Monday, February 16, 2015

Old Time Taxes

Shabbat Shekalim Reminds Us: Last Shabbat we were commanded and privileged to read Parshat Mishpatim, which (as Abq Jew now recalls) describes all (well ... many) of God's laws that we would have thought of on our own, if we had just thought about the central issue of Jewish Law:

How To Live in Society

As Abq Jew pointed out back in June 2014 (see Statutes and Ordinances)"
The Rabbis taught in a baraita (an outside-the-Mishna law from the same era) that a mishpat is a commandment that we would have figured out even if the Torah had not commanded it. Examples include the laws about murder, rape, pillage, and similar inappropriate behavior. 
But a hok is a commandment that we never, ever could have figured out by ourselves, because it (mostly) doesn't make sense. Examples include the laws about shatnez (can't wear linsey-woolsey), halitzah (get out of marrying your sister-in-law after your brother is Photoshopped out of the picture), and similar mishegas (that's a technical term).
Now, we all know that there are two things that every person living on earth must do -

Die and pay taxes.
Not necessarily in that order.

Which is where Shabbat Shekalim comes in.

Shabbat Shekalim reminds us
that it's time to pay the Temple Tax.

The Torah really makes it really easy for us.

Remember the old joke about the two-step 1040-EZ form?
1. How much money did you make last year?
2. Send it in.
Well, the Torah simply commands us - every one of us - to pay half a shekel toward ... what, exactly? Hang on - we'll get there.

But first - the words of the Torah.

הֶעָשִׁיר לֹא-יַרְבֶּה וְהַדַּל לֹא יַמְעִיט מִמַּחֲצִית הַשָּׁקֶל
The rich shall not give more and the poor shall not give less than the half shekel

Where, thinks Abq Jew, do these people live? Should not the pasuk read

הַדַּל לֹא-יַרְבֶּה וְהַהֶעָשִׁיר לֹא יַמְעִיט מִמַּחֲצִית הַשָּׁקֶל
The poor shall not give more and the rich shall not give less than the half shekel

Too political? OK ... the next question Abq Jew hears you ask is

Just how much is half a shekel, anyway?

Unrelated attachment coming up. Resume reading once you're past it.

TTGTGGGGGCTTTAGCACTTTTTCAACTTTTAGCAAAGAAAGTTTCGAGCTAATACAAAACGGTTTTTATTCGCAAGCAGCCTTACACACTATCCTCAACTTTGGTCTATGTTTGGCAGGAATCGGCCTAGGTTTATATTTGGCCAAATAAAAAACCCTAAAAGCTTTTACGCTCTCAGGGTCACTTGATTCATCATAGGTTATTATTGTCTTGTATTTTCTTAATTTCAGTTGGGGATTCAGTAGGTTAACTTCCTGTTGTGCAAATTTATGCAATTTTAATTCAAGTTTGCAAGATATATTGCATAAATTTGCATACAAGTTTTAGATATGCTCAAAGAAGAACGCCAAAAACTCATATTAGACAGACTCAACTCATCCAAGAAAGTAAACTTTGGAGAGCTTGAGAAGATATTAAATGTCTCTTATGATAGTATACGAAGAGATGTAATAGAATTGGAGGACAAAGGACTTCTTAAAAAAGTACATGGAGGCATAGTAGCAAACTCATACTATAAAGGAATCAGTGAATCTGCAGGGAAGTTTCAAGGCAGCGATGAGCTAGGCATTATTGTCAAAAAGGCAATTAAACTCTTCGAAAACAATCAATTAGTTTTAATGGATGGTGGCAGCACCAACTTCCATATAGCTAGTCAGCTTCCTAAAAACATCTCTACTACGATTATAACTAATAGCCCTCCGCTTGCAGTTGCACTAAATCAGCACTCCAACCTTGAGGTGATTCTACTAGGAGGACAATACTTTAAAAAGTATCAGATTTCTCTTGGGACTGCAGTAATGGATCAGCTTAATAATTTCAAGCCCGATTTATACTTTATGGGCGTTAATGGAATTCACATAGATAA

To get the answer, we look at Masechet [Tractate] Shekalim of the new Noe Edition of the Koren Steinsaltz Talmud.(see The Talmud @ A Taste of Honey), where we learn
The shekel was a coin worth about half a sela, or two dinars. It was apparently called by this name because it was equal in value to the amount that each person was obligated to donate to the Temple each year, which is half of a shekel of the Torah, the sacred shekel, worth four dinars.
That pretty much clears it up, don't you think?

Chabad's Rabbi Eliezer Posner tells us:
Maimonides writes (Laws of Shekalim 1:5) that the half shekel mentioned in the Torah – the annual tithe every Jew was required to give to the Temple coffers – is equal to 160 grains of barley, which, in modern measurements, would be approximately eight grams of silver. 
It is impossible to know silver's value in biblical times. At today's rate of approximately 17 US dollars per ounce, 8 grams of silver is around five dollars.
The Jewish Virtual Library points out:
In establishing the value of the shekel there is an additional complication in that the Bible mentions at least three kinds of shekels: in Genesis 23:16, a shekel of silver "at the going merchant's rate [over la-socher]; in Exodus 30:13, "shekel by the sanctuary weight [ha-kodesh]"; and in II Samuel 14:26, "shekels by the king's stone [b'even ha-melech]," that is, shekels stamped by the royal treasury as proof that they are perfect.